“The smartest way to reduce your carbon footprint is to have less waste,” says Butler-Adams. That means looking at the buildings, use of gas, the packaging, the recycling. “And guess what? If you reduce waste, it drops straight to the bottom line.”

Butler-Adams is optimistic about what more can be done. “As an organisation, we’ve only just got started, there is shedloads for us to do, particularly when you start getting into your supply chain. You can go to your suppliers and say, ‘Come on guys, we need you to change your power, we need you to pay a living wage to your staff’. And you create more pressure. There are things that are within our control. But increasingly, you need to influence things that are not directly in your control.”

As a minority investor in many British and Irish companies – including Brompton, as it happens – the investment company BGF (once the Business Growth Fund), found itself going down the path of B Corp certification. Roshni Bandesha of BGF says, “We wanted to hold ourselves accountable to some standards that were rigorous and consistent with how we lead with our purpose. B Corp stood out because of its ability to look at businesses’ ability to incorporate the voices of the stakeholders.”

Bandesha, head of ESG at the big banks-backed fund, adds, “If we are asking our portfolio companies to go down the part of certification, it is critical we try to emulate the same behaviour.”

BGF holds stakes in 350 companies in its investment portfolio. Eight, including Gousto, have B Corp status. Fifteen more are in the process. Bandesha believes the status does not suit all sectors. It’s much more likely to attract consumer-facing businesses. “We think it helps in building consumer brands and trust.”

Pieminister was drawn to certification because it endorsed its values to customers. Other retailers have also taken advantage of the status, if not sought it themselves. Since early 2021 the online grocer Ocado Retail has maintained a B Corp aisle which now features almost 1,400 products from certified suppliers.

As Ocado Retail’s head of sustainability at the time, Jo Cameron saw how hard it was to give products a sustainable seal of approval. Yet the data analytics, which showed customers searching for the word “eco”, pointed to a demand. Introducing the aisle gave those customers a destination. And the suppliers were able to use Ocado marketing to talk about what being a B Corp means. 

Chris Turner is the executive director of B Lab UK, which runs the country’s B Corp certification. It’s a charity growing at breakneck speed. What’s more, if the media are talking about B Corps, it’s usually because a business, such as Brewdog, has attracted some bad headlines. The brewery and pub owner decided not to continue its certification at the end of 2022.

However, Turner has much more on his plate. He is leading the Better Business Act campaign, which seeks to end the primacy of shareholders in section 172 of the Companies Act. Instead, businesses would commit themselves to the triple bottom line: people, profit, and planet. Not only that, the certification process itself is under review, and after consultation will be revamped in a year or so.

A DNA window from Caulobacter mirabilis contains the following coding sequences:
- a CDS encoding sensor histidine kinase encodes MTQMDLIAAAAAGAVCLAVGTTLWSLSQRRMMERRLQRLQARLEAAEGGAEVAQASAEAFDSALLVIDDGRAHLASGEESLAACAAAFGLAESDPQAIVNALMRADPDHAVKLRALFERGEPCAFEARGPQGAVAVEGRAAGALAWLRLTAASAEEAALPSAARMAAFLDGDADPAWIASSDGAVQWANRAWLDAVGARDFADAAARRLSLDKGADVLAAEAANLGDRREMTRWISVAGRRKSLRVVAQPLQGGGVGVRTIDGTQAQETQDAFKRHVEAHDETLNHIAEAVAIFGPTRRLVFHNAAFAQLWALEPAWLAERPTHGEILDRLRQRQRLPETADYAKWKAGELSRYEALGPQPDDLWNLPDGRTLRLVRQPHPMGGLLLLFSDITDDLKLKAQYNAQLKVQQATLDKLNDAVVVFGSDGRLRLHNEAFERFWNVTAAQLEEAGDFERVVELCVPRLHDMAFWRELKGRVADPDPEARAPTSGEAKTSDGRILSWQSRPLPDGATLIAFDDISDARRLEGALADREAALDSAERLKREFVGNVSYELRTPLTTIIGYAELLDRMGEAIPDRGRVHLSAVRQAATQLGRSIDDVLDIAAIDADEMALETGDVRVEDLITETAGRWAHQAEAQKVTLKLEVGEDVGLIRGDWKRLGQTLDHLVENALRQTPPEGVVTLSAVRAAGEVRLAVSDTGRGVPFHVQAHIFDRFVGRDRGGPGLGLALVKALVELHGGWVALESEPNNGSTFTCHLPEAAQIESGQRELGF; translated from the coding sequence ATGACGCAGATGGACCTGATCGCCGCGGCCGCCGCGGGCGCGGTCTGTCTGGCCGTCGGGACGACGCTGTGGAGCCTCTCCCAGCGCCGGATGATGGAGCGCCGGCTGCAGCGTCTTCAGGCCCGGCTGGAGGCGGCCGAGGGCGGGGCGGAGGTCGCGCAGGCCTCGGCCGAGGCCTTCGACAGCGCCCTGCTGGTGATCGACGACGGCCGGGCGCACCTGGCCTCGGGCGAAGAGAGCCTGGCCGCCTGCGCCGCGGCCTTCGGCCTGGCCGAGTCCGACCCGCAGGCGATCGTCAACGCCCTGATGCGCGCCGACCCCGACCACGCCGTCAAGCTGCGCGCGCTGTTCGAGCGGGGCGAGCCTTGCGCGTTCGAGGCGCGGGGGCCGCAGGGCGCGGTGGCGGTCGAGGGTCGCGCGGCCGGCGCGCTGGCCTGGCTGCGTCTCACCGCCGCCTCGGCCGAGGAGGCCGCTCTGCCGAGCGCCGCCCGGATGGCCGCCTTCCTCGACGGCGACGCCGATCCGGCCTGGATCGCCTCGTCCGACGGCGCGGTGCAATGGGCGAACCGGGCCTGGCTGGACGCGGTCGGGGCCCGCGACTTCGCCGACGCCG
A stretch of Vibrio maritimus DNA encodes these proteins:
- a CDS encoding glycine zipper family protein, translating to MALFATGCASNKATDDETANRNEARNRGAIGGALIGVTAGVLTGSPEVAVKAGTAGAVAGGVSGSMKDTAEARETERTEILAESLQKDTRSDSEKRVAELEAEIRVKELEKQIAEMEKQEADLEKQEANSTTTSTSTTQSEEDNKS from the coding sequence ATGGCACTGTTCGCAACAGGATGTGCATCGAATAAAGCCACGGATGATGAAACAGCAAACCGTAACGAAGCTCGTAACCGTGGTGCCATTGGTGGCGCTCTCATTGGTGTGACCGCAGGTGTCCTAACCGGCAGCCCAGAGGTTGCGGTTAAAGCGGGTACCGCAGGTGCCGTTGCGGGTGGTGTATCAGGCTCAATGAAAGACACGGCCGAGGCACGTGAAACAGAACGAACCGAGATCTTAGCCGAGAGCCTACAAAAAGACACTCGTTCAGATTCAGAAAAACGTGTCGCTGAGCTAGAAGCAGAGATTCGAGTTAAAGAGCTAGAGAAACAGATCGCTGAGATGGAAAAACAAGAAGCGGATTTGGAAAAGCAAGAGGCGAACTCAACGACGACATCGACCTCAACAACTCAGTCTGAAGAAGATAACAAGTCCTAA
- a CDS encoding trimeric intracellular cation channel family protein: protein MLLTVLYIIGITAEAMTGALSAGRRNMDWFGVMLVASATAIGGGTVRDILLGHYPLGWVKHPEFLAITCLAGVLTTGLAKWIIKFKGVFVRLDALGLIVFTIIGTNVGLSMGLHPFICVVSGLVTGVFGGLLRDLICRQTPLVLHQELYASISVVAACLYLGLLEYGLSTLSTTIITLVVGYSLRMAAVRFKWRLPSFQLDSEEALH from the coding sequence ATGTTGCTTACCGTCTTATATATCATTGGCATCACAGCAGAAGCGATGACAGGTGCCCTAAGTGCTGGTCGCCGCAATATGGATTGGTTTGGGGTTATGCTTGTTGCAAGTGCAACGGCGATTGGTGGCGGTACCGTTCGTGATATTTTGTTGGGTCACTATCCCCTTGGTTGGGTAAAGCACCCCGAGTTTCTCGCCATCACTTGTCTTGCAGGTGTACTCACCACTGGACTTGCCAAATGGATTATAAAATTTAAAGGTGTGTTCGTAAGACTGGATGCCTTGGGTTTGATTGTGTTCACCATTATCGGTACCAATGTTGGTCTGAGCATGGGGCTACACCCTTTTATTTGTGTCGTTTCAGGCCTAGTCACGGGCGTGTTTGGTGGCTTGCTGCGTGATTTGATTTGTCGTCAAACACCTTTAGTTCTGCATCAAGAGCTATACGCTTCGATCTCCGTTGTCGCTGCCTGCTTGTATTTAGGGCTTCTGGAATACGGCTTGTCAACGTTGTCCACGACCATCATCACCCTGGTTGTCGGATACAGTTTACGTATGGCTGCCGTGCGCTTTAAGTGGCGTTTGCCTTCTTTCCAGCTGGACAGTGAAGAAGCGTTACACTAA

A dog sitting in a box surrounded by Lily's Kitchen products
Lily’s Kitchen is one of the founding members of B Corp in the UK

Turner doesn’t think mid-sized businesses should be deterred by the process and demands of B Corp certification. “Medium-sized businesses have the additional size and complexity to make integration and embedding of B Corp principles a more complicated ask. But that makes having a B Corp framework even more valuable,” he says.

Like Paul Lindley, Turner stresses the benefits of “being part of the community of businesses that are B Corps, and learning from them, being able to share and exchange ideas.” Like Butler-Adams, Turner highlights the process of becoming a B Corp – “the actual work that goes into completing the assessment, getting everyone on the same page, then having a framework to make improvements that focus on people and planet and positive impact.”

Of the many arguments in favour of B Corp certification, Brompton’s Butler-Adams provides perhaps the strongest – and one that could be key to encouraging bigger businesses to sign up. It’s not about customers, he says. “Most people, when push comes to shove, will buy what they think is the best product at the best price. Any of the B Corp stuff is a little cherry on the top that makes them feel good.

“It’s not a key decision-maker. But for your staff, it is. It means a huge amount to the staff to feel like they’re committing their lives to a business that actually cares and isn’t doing nasty things.

“Your job is so important to your social wellbeing and your family and what they think of you. They ask you what your job is. And if you’re with a company where you can say our company is a B Corp, you know that really means something to our staff.

“The biggest value, notwithstanding the waste reduction, in the hearts and minds department is our staff – by a long way.”

This article was featured in the March/April 2024 edition of Business Leader magazine.